* Vessel sailed in late March, cargo worth around $10 mln
* Russia's Rosneft denies supplying gasoil to vessel
(Updates with second comment from Rosneft)
By Jessica Donati
LONDON, April 9 A fresh delivery of Russian
gasoil has reached a government-controlled port in Syria this
month, according to shipping sources and tracking data, adding
to a string of cargoes that have flowed into the war-ravaged
country this year.
Delivering refined oil products to Syria is not explicitly
prohibited by sanctions, but the European Union has blacklisted
the state's oil trading and distribution firms.
Since Syria announced it had set up new private firms to
import oil products at the start of the year, trade has boomed.
Around 20 shipments of gasoil and heating fuel reached the
state-controlled port Banias last month.
Shippers said the latest shipment was supplied to third
parties by top Russian oil producer Rosneft, but the
oil giant refuted this.
Rosneft initially responded that it sold products for
loading at its ports and was not responsible for their final
"We are selling oil products from Tuapse on a FOB
(free-on-board) basis, and therefore Rosneft has responsibility
for the cargo only until it is loaded into a tanker," a Rosneft
"After that, it is the buyer who becomes responsible for the
cargo including its destination."
Later Rosneft denied that it had supplied the cargo.
"These are oil products from other companies with which we
have agreements on loading," the spokeswoman said, refusing to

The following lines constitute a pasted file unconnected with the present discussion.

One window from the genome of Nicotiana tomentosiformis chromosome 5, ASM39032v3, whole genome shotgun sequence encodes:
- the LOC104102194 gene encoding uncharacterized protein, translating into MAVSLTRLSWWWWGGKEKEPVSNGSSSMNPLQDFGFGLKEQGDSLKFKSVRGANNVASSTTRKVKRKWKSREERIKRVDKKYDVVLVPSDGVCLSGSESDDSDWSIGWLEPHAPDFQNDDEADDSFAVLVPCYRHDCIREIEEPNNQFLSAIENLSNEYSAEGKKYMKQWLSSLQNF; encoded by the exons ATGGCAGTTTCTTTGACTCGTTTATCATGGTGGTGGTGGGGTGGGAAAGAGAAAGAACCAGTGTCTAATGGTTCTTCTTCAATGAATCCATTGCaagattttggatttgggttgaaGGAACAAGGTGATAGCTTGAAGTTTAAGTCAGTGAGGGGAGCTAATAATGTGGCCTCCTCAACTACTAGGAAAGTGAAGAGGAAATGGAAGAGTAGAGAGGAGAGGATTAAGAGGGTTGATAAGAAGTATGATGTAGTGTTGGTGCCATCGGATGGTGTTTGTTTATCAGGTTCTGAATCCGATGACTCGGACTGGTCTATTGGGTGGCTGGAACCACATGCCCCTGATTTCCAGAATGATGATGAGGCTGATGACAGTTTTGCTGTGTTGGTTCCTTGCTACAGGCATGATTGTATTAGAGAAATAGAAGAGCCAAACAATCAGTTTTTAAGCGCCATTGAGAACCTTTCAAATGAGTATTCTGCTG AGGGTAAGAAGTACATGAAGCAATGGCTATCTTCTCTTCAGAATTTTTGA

disclose the names of the companies.
The Kemal Ka loaded 11,500 tonnes of gasoil at the Russian
port of Tuapse at the end of March and delivered the cargo to
Banias in the first week of April, shipping sources said and
tracking data showed.
At current prices, the cargo would have been worth around
$10 million, but market sources said trade with Syria is more
lucrative because few firms are willing to do business with
President Bashar Al-Assad's increasingly isolated state.
Most deliveries to Syria arrive aboard Greek or
Italian-managed vessels from Lebanon, Turkey or the Black Sea.
One shipper estimated the freight rate for deliveries from
the Black Sea to Syria to be around 205 percent of the
worldscale rate set as a reference for deliveries along that
The Kemal Ka is listed as part of a fleet owned by Akbaolu
Shipping Group in Istanbul, according to the firm's website.
"Unfortunately we are not able to give you any information
on the subject voyage," the chartering manager wrote in an
emailed response to queries, declining to identify the firm or
firms chartering the vessel.
The rise in deliveries has ended months of isolation that
have damaged the Syrian economy but has drawn criticism by
observers, who say the fuel could be used to fuel army vehicles.
The European Union has said that enforcing sanctions is the
responsibility of member states but that it would remain
vigilant on effective implementation of measures.
(additional reporting by Vladimir Soldatkin in Moscow; editing
by Jane Baird)